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Old 06-12-2013, 08:42 PM   #38
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Again, if push rod motors are so great, why are all economy cars, motorcycles, and other cars using overhead cams? If fuel economy is so good with pushrod motors, why are all economy cars using overhead cams? In short, the facts do not back up anything you are saying. Look at other cars. Where are all your great pushrod motors?
Some are leaders in the industry and others are sheep that follow.

Where do those cars originate from? What markets are they marketed in and do those countries have tier licensing based on displacement or taxes?
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Old 06-12-2013, 08:44 PM   #39
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Originally Posted by TexasChile View Post
I disagree with everything you wrote above. There is no big weight or size disadvantage at all or all small cars would be using pushrod motors. You must live in a bubble. Look what all other cars are using. Why does GM use overhead cams in their 4 and 6 cylinder cars? Why not use push rods in the V6? I can tell you the answer. HP per cubic inch. You must be kidding about fuel economy. I guess Honda civics should be using push rod motors. Cost, long term reliability, etc.? Again, look at the Japanese economy cars. What are they using? Your arguments don't match up with reality or the facts or we would see the other manufactures using them. Your boat motor example is wrong too but I won't type a book on all of this. LOL.
The japanese have very lame motors. The corolla has been using the same 1.8L engine for over a decade producing the same enemic 130 hp.
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Old 06-12-2013, 08:46 PM   #40
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I disagree with everything you wrote above. There is no big weight or size disadvantage at all or all small cars would be using pushrod motors. You must live in a bubble. Look what all other cars are using. Why does GM use overhead cams in their 4 and 6 cylinder cars? Why not use push rods in the V6? I can tell you the answer. HP per cubic inch. You must be kidding about fuel economy. I guess Honda civics should be using push rod motors. Cost, long term reliability, etc.? Again, look at the Japanese economy cars. What are they using? Your arguments don't match up with reality or the facts or we would see the other manufactures using them. Your boat motor example is wrong too but I won't type a book on all of this. LOL.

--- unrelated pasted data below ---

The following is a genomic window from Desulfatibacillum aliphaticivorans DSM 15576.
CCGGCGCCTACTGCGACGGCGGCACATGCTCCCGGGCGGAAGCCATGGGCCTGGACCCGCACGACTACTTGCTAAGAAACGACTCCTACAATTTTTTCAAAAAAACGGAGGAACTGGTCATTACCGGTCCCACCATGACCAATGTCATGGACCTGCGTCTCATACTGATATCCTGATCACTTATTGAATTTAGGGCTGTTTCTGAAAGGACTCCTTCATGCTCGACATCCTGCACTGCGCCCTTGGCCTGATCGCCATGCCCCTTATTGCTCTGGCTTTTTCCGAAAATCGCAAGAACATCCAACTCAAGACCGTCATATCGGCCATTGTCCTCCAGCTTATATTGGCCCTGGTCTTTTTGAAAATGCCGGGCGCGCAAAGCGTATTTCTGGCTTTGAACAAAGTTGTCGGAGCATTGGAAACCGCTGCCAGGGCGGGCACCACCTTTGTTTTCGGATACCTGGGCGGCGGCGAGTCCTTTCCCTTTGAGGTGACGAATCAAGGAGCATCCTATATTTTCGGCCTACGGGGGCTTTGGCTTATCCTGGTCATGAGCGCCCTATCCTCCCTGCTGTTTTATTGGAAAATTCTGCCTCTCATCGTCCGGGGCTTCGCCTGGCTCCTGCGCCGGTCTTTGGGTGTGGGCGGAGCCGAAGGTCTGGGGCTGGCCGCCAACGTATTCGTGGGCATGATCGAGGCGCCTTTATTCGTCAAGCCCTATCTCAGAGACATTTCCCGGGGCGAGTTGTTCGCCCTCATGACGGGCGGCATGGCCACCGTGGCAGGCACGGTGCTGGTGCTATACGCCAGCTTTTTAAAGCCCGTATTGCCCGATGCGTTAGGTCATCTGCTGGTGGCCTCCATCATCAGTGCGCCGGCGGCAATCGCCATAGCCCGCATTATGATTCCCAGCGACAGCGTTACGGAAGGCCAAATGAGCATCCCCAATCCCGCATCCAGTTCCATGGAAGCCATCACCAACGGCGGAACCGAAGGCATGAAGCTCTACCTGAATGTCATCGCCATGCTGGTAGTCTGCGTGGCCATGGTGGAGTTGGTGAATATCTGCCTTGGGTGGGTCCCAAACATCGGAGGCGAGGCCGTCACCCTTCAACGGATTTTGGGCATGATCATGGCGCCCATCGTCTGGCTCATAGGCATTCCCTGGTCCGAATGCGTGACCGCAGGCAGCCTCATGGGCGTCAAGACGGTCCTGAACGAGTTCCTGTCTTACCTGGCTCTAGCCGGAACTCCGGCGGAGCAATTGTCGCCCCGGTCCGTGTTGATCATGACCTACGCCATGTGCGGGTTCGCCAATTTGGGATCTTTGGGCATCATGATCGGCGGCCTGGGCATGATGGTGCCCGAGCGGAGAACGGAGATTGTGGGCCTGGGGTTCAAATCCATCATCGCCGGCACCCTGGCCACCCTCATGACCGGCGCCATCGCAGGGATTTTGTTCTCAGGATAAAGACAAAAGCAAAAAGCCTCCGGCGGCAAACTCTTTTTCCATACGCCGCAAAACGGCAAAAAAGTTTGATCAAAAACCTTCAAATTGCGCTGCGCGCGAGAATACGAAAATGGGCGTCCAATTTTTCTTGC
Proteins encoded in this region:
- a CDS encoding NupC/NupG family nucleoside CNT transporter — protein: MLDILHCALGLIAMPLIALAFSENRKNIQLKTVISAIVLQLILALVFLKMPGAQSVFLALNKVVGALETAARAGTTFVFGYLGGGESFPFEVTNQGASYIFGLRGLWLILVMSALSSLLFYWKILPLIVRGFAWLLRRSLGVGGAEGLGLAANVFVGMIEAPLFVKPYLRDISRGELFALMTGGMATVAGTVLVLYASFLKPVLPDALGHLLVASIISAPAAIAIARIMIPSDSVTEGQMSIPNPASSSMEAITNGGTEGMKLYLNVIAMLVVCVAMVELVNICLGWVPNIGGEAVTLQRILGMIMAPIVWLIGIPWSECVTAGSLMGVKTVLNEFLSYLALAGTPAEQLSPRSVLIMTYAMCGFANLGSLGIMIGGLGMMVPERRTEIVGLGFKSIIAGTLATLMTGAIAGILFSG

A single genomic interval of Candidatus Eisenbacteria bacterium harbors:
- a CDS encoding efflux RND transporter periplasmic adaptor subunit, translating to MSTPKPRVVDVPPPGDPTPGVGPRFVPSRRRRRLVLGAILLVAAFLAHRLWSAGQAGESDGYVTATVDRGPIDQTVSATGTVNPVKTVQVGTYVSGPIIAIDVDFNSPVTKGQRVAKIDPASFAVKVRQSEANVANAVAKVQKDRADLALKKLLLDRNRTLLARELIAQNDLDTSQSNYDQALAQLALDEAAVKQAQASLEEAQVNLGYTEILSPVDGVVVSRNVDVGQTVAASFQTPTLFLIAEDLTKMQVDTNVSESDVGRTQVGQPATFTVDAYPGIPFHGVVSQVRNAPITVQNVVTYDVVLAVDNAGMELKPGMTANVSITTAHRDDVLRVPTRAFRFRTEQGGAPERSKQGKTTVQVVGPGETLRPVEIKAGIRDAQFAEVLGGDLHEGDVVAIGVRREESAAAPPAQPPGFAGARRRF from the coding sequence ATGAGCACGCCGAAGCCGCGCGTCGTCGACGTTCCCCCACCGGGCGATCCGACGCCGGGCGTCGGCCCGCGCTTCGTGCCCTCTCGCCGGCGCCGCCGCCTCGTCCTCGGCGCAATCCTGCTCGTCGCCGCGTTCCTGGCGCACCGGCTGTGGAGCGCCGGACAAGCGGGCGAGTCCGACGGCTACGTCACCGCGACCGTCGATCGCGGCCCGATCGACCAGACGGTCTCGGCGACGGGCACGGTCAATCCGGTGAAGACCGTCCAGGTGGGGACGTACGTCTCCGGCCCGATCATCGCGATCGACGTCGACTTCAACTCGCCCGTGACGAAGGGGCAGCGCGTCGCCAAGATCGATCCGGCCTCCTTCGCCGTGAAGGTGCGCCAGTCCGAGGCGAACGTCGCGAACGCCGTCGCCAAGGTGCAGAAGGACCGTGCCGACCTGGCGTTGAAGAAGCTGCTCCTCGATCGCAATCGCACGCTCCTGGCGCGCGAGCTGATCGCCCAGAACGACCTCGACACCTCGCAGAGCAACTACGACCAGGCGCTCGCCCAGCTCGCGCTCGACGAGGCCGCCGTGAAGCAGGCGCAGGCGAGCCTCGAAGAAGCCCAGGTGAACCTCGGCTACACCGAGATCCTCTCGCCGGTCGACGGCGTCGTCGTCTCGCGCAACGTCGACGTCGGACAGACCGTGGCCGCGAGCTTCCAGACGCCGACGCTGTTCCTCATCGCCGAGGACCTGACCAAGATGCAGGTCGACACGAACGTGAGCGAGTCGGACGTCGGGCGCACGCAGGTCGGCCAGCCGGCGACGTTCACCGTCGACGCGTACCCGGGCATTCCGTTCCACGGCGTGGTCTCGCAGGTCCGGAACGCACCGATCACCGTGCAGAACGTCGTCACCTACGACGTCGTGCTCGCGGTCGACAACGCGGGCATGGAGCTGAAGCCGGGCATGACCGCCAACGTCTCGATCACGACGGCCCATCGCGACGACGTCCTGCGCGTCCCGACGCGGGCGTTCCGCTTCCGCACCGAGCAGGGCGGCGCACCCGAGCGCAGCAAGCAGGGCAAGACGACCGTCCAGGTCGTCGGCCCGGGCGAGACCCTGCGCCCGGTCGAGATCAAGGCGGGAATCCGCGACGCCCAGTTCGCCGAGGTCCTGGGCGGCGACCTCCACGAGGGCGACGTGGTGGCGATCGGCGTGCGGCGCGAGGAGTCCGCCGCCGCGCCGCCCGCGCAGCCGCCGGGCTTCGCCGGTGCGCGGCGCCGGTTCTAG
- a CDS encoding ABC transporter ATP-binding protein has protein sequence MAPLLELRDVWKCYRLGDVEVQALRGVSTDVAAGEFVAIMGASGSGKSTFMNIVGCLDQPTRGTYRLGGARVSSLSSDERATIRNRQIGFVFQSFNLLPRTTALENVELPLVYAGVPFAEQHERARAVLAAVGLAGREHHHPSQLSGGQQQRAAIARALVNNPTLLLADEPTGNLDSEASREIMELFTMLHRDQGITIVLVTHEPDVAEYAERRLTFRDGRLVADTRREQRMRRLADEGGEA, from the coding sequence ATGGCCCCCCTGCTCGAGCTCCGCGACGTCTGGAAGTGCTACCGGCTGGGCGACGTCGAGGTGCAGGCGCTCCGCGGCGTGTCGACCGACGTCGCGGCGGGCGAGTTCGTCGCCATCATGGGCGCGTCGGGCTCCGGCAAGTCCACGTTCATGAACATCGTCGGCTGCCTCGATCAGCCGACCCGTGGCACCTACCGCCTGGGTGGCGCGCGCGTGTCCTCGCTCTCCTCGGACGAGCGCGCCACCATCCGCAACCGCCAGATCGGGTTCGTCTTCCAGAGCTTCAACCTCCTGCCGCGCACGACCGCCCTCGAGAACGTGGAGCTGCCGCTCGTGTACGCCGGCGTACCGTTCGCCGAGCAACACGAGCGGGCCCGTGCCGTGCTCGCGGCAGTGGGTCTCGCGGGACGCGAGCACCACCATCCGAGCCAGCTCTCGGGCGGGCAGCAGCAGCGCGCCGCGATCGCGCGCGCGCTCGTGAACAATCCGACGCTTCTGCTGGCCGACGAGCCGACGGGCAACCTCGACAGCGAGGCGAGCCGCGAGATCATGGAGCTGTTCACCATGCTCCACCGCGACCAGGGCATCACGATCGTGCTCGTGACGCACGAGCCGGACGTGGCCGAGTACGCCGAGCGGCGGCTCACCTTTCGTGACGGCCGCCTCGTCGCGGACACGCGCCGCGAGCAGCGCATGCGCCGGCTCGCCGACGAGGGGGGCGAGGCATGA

So then why did GM chose to stay with pushrods when they designed the new small block motor?
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Old 06-12-2013, 08:46 PM   #41
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Why more hp / cubic inch?

Why not more hp / lb (engine weight)?

Why not hp / number of valves?

Why not hp / number of cams ?

I have given you category after category of where pushrod motors are superior and you focus on one.

Do you not understand that displacement is limited on the 5.0 due to packaging. You have theoretical gains based on displacement but don't you understand that engine has to go into a car under a good and the packaging problems of a overhead cam engine restrict displacement.
Displacement is not limited in an overhead cam motor. That is a myth. And overhead cam motors do not weigh more per cubic inch than a pushrod motor. Another myth. The reason overhead cam motors are smaller is because they can get the HP they need with less displacement--more HP per cubic inch. That is also why all cars (other than GM V8 and Dodge V8) use overhead cams. All cars. Do you not understand that fact. The pushrod motor is an obsolete design.
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Old 06-12-2013, 08:48 PM   #42
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Displacement is not limited in an overhead cam motor. That is a myth. And overhead cam motors do not weigh more per cubic inch than a pushrod motor. Another myth. The reason overhead cam motors are smaller is because they can get the HP they need with less displacement--more HP per cubic inch. That is also why all cars (other than GM V8 and Dodge V8) use overhead cams. All cars. Do you not understand that fact. The pushrod motor is an obsolete design.
The reason overhead cam motors exist is because some countries liscence and tax based on displacement and the only way you can get any power out of a smaller motor is to spin the piss out of it and overhead cams help with that. Do you not understand that? It's governed more by stupid law and taxes than a technical advantage.